Country of governance
Where the website or business is based, and therefore the country whose laws govern the terms and conditions.
Abuses of the site and consequences: the actions or circumstances that would be classed as abuses of the site, and the consequences for such actions should be detailed. This is more relevant where users are able to post content or are able to contact other users.
The statement that the site owners have the right to modify or change the agreement, without reference to the users, at any time.
It should state that the responsibility for checking any amendments is that of the site user, although some sites will send e-mails or add a notice to the website stating that they have altered.
Of course, the complete terms and conditions agreement will be much more extensive and cover many other aspects of how you run and operate your site and business.
In addition to the above sections, eCommerce sites are advised to incorporate a number of other sections. These include:
- Description disclaimer - many sites include a disclaimer that states that while they attempt to ensure that all product descriptions are accurate, there is no guarantee that they are error-free.
- Price - a statement that prices are correct at the time of publication but are not guaranteed until the time of ordering as they may fluctuate even during short periods of time.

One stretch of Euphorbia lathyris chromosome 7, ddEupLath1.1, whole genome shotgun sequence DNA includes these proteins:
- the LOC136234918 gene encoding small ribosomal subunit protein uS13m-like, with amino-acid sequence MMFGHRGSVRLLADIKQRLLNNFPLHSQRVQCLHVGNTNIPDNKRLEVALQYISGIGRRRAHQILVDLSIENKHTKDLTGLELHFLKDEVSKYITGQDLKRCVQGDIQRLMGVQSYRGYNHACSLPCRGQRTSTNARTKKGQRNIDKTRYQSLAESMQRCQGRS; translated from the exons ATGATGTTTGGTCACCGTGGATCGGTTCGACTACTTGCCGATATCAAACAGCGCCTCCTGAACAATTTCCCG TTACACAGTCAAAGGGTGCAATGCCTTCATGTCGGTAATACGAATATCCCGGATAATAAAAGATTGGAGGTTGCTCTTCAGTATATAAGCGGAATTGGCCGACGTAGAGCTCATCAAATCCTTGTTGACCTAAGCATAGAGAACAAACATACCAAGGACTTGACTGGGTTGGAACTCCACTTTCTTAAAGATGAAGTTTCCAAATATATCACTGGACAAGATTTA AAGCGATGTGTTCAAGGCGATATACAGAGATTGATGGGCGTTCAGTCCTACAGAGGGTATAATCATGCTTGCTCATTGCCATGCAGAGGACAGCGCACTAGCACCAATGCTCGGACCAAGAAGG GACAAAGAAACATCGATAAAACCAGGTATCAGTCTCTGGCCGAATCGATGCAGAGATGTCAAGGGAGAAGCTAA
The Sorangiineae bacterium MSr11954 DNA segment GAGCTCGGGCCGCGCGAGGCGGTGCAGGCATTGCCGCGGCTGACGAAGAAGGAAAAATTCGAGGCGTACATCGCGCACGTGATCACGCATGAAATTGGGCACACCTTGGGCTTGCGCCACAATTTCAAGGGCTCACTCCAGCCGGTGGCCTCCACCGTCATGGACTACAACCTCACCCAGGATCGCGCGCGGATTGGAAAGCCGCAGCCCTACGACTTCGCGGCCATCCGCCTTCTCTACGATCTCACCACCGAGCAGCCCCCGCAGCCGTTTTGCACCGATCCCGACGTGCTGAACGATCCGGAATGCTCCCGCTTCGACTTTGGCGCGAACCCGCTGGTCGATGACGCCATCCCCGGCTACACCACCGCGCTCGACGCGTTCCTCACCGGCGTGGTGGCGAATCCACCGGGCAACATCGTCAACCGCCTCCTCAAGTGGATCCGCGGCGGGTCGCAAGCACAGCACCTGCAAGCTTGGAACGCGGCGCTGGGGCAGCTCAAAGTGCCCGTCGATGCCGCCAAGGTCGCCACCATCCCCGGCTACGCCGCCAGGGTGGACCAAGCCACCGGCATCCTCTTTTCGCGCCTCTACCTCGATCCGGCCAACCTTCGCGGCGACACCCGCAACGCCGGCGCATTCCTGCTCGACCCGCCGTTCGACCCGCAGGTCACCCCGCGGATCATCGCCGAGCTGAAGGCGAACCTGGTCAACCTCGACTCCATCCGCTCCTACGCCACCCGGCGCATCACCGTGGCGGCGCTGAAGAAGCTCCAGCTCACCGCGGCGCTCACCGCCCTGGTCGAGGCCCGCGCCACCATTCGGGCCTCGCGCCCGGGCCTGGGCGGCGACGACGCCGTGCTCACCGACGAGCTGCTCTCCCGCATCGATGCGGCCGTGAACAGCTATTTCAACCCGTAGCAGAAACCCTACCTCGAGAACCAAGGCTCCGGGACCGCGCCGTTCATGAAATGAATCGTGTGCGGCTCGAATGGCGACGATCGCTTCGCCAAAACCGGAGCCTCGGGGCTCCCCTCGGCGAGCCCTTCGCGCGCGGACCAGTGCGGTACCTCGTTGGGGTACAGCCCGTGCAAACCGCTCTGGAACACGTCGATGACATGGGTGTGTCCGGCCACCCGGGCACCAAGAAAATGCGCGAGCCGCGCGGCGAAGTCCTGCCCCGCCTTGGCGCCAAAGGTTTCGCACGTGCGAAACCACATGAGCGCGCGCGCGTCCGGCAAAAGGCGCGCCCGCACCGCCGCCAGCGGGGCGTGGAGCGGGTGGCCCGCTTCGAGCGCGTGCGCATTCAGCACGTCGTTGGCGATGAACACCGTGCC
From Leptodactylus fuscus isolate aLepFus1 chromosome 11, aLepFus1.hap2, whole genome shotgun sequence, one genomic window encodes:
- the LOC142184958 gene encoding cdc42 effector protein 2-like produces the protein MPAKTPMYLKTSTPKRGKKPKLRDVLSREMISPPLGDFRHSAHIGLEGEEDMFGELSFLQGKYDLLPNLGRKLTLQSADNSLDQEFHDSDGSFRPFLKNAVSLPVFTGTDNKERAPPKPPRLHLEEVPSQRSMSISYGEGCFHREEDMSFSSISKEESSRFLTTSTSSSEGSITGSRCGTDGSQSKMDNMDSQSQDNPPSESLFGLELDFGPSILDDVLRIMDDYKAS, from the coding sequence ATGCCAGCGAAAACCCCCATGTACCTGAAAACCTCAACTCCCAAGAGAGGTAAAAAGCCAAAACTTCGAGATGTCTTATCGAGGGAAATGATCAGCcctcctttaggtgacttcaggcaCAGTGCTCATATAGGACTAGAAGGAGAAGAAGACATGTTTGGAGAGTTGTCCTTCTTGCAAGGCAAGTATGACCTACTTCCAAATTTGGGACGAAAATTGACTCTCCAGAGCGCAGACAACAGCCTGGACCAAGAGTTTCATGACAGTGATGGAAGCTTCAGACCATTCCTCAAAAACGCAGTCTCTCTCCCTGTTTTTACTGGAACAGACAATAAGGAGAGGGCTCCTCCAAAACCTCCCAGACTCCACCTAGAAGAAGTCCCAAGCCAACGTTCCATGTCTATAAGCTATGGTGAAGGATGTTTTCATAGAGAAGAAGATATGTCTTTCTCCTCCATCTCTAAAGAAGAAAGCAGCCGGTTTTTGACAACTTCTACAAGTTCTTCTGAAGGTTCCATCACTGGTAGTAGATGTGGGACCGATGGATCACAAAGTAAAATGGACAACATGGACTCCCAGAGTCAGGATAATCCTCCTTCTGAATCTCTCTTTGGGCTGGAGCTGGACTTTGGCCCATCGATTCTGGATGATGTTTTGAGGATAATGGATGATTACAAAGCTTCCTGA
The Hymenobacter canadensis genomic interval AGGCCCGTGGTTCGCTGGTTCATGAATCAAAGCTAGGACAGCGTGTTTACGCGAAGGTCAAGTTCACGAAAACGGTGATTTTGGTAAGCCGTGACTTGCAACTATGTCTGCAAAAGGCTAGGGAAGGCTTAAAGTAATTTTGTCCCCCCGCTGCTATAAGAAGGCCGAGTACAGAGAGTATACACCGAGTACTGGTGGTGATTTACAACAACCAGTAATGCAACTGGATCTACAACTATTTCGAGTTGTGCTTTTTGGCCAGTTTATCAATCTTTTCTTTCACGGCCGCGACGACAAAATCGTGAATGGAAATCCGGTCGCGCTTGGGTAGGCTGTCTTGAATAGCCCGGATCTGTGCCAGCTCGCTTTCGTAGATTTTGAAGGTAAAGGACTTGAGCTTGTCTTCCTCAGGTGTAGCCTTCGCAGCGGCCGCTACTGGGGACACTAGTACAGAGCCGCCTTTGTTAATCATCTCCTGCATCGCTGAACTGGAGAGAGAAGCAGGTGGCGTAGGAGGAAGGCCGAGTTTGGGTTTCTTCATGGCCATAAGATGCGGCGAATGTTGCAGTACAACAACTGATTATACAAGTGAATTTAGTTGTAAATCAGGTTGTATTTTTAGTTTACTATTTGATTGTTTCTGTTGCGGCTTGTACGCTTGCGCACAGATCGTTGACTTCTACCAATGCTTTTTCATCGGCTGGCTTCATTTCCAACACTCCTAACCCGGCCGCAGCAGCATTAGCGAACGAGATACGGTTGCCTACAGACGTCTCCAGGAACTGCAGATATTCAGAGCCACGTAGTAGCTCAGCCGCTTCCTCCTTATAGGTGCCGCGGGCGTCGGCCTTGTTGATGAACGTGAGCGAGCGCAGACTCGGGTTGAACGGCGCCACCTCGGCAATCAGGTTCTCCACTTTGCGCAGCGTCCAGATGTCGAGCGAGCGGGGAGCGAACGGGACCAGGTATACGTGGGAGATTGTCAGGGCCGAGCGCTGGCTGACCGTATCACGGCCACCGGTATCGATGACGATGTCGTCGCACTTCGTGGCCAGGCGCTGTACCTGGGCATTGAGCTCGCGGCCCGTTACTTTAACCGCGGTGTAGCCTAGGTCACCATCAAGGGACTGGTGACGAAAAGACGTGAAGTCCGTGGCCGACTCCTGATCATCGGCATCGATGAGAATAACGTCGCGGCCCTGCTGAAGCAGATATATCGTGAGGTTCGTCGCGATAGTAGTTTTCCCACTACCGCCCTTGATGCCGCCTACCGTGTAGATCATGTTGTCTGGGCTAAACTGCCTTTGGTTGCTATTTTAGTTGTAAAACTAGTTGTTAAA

- Returns and refunds policy - under what circumstances returns will be accepted; who is responsible for paying postage costs; and when clients can expect to receive a refund.
How to create terms and conditions?
As creating terms and conditions may seem like a complicated process, it may be tempting to simply copy and utilize another site's terms, but website owners should resist this temptation.
Every business and website are different and, while another site may seem similar, the fact is that their terms may not provide your business with adequate protection.
Their terms of service may be poorly written or unenforceable, or copying them could be seen as copyright infringement if they are classed as part of the site's intellectual property.
As has been discussed above, as the terms of service form the legal basis of the site's relationship with the customer, it is not worth the risk for website owners to leave themselves unprotected.
In the same way, terms and conditions template will also fail to provide adequate legal protection and so should also be avoided.
A far more secure and reliable method of producing suitable terms and conditions is to use a website that generates custom-tailored policies based on the user's responses about their business.
WebsitePolicies is one such website. Our policies are created by specialist lawyers, then compiled and populated with the information provided by the user to create a personalized and relevant policy that will protect the site and its owners, at an affordable cost.
Once created, it can be downloaded immediately, ready to be added to the website.
How to enforce terms and conditions?